Apfelstrudel (Apple Strudel)

My first slice accompanied with homemade vanilla ice cream. YUMMY!

The May Daring Bakers’ challenge was hosted by Linda of make life sweeter! and Courtney of Coco Cooks. They chose Apple Strudel from the recipe book Kaffeehaus: Exquisite Desserts from the Classic Cafés of Vienna, Budapest and Prague by Rick Rodgers.

As you can see, I forgot to peel the apples, but it didn't throw off the taste of the strudel.

Mise en place

I was really excited about this challenge when I first heard about it because I'd never made apfelstrudel. Instead of soaking my raisins in rum, I soaked them in apple juice since I don't drink alcohol. I halved this recipe, ate two slices, and then gave the rest away to my neighbor/colleague. It looked really ugly before and after putting it in the oven (hence the absence of out-of-the-oven pics); however, the powdered sugar covered any imperfections. The taste of the strudel reminded me of apple pie, which is something I've yet to make. This was my first apple-based pastry. Thanks for the challenge, Linda and Courtney!

Saturday, May 23, 2009

To-Try Recipe: Strawberry Cheesecake Ice Cream UPDATE!

UPDATE: I finally tried out this recipe, but I didn't like it. I ended up throwing it all away after two small servings of the stuff (on two different days). It was creamy; it was choppy and tasted like strawberry with no cheesecake. I couldn't even taste the graham crackers because they were overshadowed by the fruit. If I get another hankering for this type of ice cream, I think I will try the custard-based version next time. I could have done something wrong, so don't let my experience stop you from trying these recipes out. (I apologize for the awful photo above; it was late at night when I took it.)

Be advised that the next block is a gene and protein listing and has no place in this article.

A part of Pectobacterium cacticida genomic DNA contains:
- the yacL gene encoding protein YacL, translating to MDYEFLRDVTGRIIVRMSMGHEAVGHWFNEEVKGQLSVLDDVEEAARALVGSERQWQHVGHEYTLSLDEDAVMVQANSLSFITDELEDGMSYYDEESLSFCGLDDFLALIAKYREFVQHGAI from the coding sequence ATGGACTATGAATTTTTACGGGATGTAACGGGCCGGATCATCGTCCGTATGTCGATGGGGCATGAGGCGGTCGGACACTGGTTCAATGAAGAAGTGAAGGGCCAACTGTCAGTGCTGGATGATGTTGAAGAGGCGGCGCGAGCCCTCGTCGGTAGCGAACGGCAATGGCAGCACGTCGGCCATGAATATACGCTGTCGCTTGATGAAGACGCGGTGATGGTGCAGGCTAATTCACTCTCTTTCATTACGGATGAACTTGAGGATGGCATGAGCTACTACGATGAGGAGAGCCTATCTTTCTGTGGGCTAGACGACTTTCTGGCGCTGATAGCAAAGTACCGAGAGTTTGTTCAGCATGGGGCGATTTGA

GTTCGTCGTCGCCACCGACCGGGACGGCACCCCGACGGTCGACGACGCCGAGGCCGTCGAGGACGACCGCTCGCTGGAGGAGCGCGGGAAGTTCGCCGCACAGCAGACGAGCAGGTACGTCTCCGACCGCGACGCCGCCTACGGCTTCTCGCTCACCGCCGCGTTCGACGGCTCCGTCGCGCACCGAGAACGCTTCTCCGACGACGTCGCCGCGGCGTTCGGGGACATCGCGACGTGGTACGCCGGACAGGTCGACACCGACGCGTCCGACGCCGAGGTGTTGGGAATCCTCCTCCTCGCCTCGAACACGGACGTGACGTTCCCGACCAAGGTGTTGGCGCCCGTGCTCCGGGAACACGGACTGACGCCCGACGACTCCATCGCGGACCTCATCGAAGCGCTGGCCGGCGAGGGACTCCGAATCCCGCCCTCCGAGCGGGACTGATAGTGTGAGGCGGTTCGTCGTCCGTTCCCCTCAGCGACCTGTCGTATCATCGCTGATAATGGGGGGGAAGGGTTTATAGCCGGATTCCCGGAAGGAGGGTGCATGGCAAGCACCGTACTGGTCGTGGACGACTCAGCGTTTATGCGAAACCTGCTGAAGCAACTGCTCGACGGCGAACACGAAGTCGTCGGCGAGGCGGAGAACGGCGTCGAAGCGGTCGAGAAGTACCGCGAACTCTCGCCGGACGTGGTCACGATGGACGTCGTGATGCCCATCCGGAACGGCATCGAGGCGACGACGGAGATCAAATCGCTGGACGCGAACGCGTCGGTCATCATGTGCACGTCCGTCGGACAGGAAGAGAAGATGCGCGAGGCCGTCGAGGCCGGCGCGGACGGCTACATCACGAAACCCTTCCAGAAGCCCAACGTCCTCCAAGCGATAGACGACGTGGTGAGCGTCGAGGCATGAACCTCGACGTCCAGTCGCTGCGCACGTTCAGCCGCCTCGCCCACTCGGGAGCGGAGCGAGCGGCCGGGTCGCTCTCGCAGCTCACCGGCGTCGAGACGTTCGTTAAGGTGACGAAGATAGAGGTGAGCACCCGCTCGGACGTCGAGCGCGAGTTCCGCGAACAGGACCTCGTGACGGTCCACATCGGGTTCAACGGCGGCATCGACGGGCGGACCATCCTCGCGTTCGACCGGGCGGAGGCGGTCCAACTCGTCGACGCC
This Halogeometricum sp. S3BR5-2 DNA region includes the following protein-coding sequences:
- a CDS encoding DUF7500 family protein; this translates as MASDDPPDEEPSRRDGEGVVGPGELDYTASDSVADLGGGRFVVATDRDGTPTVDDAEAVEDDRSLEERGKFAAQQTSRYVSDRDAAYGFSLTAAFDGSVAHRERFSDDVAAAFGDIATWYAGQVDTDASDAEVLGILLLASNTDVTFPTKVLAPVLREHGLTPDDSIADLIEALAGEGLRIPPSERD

Here is a recipe I want to try very soon. I'd thought I'd share it with you all prematurely. The ice cream base comes from Epicurious and the graham cracker section from Closet Cooking. I chose a different ice cream base than the one on Closet Cooking because I'm not crazy about using only one part of an egg. I just never get around to using all those egg whites. In fact, I have two ice trays full of egg whites already. *sigh* I guess I could make my healthy fried rice or a healthier version of pasta alla carbonara to use them up, since i'm not a fan of meringue or other egg white frostings. Hmm...

Well, tell me what you think about the below ice cream combination if you try (or have tried) this out!

Strawberry Cheesecake Ice Cream

adapted from Epicurious and Closet Cooking

Ice Cream Base:

3/4 pound (1 quart) strawberries
8 ounces softened cream cheese
3/4 cup sugar
1 cup milk
1 tablespoon lemon juice
a pinch of salt
1/2 cup heavy cream

1. Purée the strawberries with the cream cheese, sugar, milk, lemon juice, and salt.
2. Stir in the heavy cream.
3. Chill completely.
4. Freeze in an ice-cream maker.

Graham Cracker Crust:

1/4 cup graham wafer crumbs
1/2 tablespoon sugar
1 tablespoon butter

1. Mix everything in a bowl.
2. Press the mixture onto the bottom of a baking pan.
3. Bake in a preheated 350F oven until golden brown, about 10-15 minutes.
4. Let cool completely.

Mix the graham cracker crust bits into the ice cream base after churning and transferring it to a container. Then freeze the ice cream for a few hours.

Tuesday, May 19, 2009

Tall & Creamy Cheesecake

For last month's Daring Bakers' challenge, we had to make a cheesecake that had me longing for my go-to cheesecake from Dorie Greenspan's "Baking: From My Home to Yours". Since I live alone, I knew it would not be a good idea to make the cheesecake unless others were around. Fortunately, my stepmother, her husband (I still call her my stepmother even though she divorced my father and remarried many moons ago), and my half-brother wanted baked cheesecake. I brought down my stand mixer and new springform pan (which claims to be leakproof) to Houston and made the cheesecake for them.

I also made some homemade whipped cream to accompany the cheesecake. It was so good that my half-brother, who usually can eat forever without getting full, knew he had to stop eating more after one small slice in order to eat the bbq and sides my stepmom made (yes, he ate dessert first haha).